While I primarily read ebooks these days, I still love to collect beautiful books. Nothing compares to the sensation of textured pages in your hands or to the beautiful artwork, imagery, and covers that are so much richer off the screen. So with great pleasure I’ve been perusing one of my Christmas gifts from my husband—a beautiful edition of Gabrielle-Suzanne Barbot de Villeneuve’s Beauty and the Beast (which happens to be one of my favorite fairy tales) illustrated by MinaLima. If you’re not familiar with the history, Villeneuve penned the original tale in French in 1740, and there have been nearly-infinite variations since. This English translation contains lavish illustrations, beautiful artwork for the opening of each chapter, and intriguing interactive elements such as fold-out maps, spinning wheels, and doors that open and shut.
For those of you who haven’t read the original tale, I’ll share a few snippets below. The story starts by giving us the background on Beauty’s family:
In a country very far from this is to be seen a great city, wherein trade flourishes abundantly. It numbered amongst its citizens a merchant, who succeeded in all his speculations, and upon whom fortune, responding to his wishes, had always showered her fairest favors. But if he had immense wealth, he had also a great many children, his family consisting of six boys and six girls. None of them were settled in life: the boys were too young to think of it; the girls, too proud of their fortunes, upon which they had every reason to count on, could not easily determine the choice they should make…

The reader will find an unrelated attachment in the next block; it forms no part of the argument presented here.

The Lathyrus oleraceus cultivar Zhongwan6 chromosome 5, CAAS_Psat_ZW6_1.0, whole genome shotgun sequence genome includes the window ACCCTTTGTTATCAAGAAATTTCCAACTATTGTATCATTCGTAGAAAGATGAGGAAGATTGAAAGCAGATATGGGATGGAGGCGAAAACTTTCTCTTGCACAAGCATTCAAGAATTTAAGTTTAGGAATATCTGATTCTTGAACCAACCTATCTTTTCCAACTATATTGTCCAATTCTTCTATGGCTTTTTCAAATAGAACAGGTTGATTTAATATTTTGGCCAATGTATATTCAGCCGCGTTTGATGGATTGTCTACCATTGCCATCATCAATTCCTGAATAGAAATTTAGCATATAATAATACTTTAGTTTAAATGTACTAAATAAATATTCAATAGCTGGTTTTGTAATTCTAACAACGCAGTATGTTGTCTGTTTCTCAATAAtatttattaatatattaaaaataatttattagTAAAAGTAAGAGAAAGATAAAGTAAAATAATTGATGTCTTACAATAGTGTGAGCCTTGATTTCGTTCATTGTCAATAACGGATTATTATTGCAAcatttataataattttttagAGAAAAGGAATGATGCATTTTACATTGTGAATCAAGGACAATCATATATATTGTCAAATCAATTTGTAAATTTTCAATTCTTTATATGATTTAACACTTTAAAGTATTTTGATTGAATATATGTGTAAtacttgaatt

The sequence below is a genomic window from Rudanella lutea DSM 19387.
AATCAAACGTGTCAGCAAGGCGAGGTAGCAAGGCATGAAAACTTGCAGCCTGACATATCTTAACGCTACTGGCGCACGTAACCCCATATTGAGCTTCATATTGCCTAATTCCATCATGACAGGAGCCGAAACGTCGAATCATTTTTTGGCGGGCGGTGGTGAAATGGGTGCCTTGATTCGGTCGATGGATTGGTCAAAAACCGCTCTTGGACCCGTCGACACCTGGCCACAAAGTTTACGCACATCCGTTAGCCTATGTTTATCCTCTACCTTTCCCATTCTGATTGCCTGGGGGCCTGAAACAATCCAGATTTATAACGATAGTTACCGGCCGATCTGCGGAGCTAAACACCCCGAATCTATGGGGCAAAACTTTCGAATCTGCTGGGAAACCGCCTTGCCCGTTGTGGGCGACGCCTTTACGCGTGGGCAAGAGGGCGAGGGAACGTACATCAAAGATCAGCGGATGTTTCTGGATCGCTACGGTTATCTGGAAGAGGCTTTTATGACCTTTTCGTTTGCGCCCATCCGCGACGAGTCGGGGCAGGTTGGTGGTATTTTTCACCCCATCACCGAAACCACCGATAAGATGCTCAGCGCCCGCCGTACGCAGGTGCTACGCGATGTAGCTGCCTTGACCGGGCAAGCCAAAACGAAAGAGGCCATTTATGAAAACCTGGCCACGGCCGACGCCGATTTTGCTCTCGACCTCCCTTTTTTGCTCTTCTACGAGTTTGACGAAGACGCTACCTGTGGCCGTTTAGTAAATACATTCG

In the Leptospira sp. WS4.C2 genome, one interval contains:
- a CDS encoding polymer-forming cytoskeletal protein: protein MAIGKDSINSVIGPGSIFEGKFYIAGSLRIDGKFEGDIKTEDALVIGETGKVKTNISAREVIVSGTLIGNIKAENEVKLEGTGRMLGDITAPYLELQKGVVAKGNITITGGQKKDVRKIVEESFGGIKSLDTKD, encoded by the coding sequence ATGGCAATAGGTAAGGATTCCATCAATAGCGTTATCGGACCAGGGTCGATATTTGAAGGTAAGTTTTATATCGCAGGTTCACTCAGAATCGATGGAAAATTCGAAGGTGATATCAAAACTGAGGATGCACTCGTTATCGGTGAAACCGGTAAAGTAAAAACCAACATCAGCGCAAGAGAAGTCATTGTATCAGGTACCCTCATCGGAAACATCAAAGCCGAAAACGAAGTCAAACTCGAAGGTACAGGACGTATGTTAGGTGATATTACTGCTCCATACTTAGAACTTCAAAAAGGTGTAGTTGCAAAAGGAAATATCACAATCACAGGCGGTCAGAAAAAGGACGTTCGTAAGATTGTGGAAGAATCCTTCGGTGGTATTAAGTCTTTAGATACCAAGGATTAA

Then, of course, the wealthy merchant loses everything and must take refuge in a small country home, wherein begins the sequence that causes Beauty to meet the Beast. At their first meeting, Beauty is filled with dread, but nevertheless chooses courage:
Seeing the Beast approach, whom she could not behold without a shudder, she advanced with a firm step, and with a modest air, saluted him very respectfully. This behavior pleased the Monster.
After having contemplated her, he said to the old man, in a tone which, without being one of anger, might, however, fill with terror the boldest heart, “Good evening, my good friend;” and turning to Beauty, he said also to her, “Good evening, Beauty.”
The old man, fearing even instant that something awful would happen to his daughter, had not the strength to reply.
But Beauty, without agitation and in a sweet and firm voice, said, “Good evening, Beast.”
I hope you’ve enjoyed these snippets from the original Beauty and the Beast and that they encourages you to seek out and purchase this lovely, full-color edition of the tale (and perhaps some of the other classics illustrated by MinaLima…a great set for all book lovers).
I’d love to know…do you collect physical books or do you stick with ebooks only?